I'm surprised, I'd expected another 4,000 words or so in the ending. This almost certainly means I rushed it, a very consistent flaw of mine linked at least in part to the kind of binge writing I did these past few days. Well, that's what revisions are for. And I'm going to let Jeff deal with the issue — I'll keep this around a few days, let a couple of trusted readers go over it for major issues I may want to flag or address, then it's off to Jeff for revisions as he sees fit.
Part of our deal on this project is that whoever has the manuscript has unlimited control. So while I worked heavily from Jeff's outline and existing material, I altered freely, rearranging some of the character relationships, remaking entire sections of plot and backstory and so forth. I've left a lot of notes embedded in the text for him to consider, but he's just as free to attack it ab initio in whatever manner he sees fit.
A few statistics:
Hours spent reading material and backstory: 10
Hours spent writing/revision/drafting: 69
Word count read/revised: 51,900
Word count drafted fresh: 50,100
Elapsed days: 20 (continuous effort)
A few observations:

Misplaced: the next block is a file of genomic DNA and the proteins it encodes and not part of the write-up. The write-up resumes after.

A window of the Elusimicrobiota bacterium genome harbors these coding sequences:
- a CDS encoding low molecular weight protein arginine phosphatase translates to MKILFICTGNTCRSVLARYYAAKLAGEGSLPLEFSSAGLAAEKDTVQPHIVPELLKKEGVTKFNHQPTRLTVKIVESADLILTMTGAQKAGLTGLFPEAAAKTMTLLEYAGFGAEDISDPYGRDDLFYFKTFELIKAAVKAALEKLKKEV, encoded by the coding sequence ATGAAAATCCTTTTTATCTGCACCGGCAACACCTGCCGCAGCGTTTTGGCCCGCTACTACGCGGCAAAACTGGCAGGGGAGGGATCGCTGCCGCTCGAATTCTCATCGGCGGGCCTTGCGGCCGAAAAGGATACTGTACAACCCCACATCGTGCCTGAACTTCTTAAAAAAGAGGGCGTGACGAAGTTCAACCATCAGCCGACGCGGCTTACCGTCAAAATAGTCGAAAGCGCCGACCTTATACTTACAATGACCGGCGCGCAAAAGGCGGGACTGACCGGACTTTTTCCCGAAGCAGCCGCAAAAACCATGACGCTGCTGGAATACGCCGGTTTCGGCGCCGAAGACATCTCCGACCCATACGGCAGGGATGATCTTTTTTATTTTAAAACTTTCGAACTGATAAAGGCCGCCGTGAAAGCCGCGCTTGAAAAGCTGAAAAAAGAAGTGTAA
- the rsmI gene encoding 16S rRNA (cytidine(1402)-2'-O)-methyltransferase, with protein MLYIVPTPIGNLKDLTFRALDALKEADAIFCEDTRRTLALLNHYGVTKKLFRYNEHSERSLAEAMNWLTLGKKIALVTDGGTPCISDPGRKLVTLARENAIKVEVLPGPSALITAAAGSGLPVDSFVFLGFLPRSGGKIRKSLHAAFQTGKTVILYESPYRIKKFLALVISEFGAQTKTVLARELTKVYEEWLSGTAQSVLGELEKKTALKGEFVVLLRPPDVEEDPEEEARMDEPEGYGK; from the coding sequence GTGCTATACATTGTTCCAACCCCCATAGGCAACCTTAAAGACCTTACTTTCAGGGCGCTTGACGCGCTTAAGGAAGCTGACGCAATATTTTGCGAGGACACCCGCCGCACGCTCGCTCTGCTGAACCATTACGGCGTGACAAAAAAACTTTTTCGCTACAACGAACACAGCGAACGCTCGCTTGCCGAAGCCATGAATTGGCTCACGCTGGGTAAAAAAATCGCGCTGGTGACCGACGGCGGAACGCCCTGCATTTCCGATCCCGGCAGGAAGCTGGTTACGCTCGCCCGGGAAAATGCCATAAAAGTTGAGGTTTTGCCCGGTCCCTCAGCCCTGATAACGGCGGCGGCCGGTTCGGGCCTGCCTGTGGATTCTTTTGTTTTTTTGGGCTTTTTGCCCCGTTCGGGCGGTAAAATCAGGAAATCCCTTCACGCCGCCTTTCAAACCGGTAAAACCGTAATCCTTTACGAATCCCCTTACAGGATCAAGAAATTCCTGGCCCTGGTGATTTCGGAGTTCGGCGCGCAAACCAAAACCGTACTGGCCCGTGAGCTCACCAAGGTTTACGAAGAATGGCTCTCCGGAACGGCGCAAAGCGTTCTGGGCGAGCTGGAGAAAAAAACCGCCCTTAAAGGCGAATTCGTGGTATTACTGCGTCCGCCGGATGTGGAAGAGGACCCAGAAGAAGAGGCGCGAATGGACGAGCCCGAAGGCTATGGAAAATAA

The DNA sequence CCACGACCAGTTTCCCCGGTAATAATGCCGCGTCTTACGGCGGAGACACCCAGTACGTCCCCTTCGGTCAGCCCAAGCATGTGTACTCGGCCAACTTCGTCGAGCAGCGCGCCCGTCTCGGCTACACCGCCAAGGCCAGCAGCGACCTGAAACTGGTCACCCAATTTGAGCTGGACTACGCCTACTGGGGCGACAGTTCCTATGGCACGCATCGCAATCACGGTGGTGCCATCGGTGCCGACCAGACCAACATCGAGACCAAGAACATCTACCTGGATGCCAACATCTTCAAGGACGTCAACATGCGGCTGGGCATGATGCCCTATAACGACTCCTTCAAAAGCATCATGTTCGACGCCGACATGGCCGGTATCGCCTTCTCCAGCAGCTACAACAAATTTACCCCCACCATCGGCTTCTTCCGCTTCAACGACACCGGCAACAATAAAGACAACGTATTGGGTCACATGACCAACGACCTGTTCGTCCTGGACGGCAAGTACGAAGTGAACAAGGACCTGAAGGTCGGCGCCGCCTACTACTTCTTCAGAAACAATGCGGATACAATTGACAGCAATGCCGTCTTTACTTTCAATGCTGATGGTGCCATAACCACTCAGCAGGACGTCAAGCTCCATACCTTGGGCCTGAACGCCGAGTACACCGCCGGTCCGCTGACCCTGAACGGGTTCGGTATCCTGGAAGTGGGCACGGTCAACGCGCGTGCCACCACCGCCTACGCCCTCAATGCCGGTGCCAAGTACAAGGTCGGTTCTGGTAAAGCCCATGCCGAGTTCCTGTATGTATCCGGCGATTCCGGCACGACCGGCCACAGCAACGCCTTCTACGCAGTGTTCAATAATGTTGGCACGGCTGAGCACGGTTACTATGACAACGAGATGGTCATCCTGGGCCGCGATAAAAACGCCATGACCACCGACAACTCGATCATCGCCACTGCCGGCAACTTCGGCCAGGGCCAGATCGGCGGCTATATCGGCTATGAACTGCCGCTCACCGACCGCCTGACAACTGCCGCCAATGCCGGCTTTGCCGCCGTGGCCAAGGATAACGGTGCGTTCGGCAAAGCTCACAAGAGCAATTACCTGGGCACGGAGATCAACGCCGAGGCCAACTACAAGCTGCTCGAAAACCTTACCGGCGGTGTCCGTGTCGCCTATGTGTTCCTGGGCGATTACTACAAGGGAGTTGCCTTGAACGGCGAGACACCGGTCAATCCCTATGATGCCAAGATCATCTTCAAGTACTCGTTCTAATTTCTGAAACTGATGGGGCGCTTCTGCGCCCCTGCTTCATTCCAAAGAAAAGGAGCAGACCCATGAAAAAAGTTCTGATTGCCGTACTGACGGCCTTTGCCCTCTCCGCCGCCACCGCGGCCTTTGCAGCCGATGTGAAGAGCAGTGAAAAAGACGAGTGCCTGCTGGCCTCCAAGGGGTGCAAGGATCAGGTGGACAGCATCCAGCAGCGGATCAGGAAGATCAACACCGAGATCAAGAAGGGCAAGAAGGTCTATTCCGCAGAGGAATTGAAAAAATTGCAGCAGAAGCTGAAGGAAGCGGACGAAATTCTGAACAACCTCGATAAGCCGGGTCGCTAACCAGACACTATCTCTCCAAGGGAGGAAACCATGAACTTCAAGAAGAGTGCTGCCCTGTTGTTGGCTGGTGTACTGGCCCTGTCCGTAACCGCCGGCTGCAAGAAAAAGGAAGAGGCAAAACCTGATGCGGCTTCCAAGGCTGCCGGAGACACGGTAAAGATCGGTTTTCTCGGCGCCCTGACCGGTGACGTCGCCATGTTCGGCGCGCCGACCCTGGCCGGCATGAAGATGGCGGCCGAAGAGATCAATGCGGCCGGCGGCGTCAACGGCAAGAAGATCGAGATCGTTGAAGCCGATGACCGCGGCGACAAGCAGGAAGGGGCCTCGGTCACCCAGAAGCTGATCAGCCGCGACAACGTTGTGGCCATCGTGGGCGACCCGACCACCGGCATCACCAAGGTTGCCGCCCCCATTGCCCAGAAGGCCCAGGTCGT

The process of working from this outline has significantly altered my view of how outlines should be used as writing tools.
The POV work in this book has broken loose some of the self-imposed strictures with which I have approached POV in long form work.
Both of these have been very liberating lessons for me.
More commentary to come, as time and my introspection permit.
The last WIP:
The day grew, unfolding like those desert flowers which must grow so fast that an observant man might watch their increase with his unaided eye, rising to meet the faint walking rain before all passes into austere, searing aridity for another season. Spring, having just arrived, is already broken on the altar of summer; for heat is the natural state of the desert.
Just as the desert-ocean labors under its burden of endless sunlight, so the oceanic desert bends beneath the same bright pressure. When the heat is higher in Black, even the birds in their flocks will fall from the sky, so fatigued from the temperatures that they perish as they plunge.
This morning, the dawn after the last night of the glassblowers' festival, is only a harbinger of those killing days to come. Still, it stirs like air from one of the kilns, a baking inevitably striding in from distant sands and gravel pans to squat upon Black like a beggar shitting over a hole in the street. Even the breezes give up for a while, leaving only their burdens of scent and the year's first sharp sweat. The recent snow is not even a memory now, just a child's fantasy wrapped in the coolest basement shadows.
|Originally published at jlake.com.|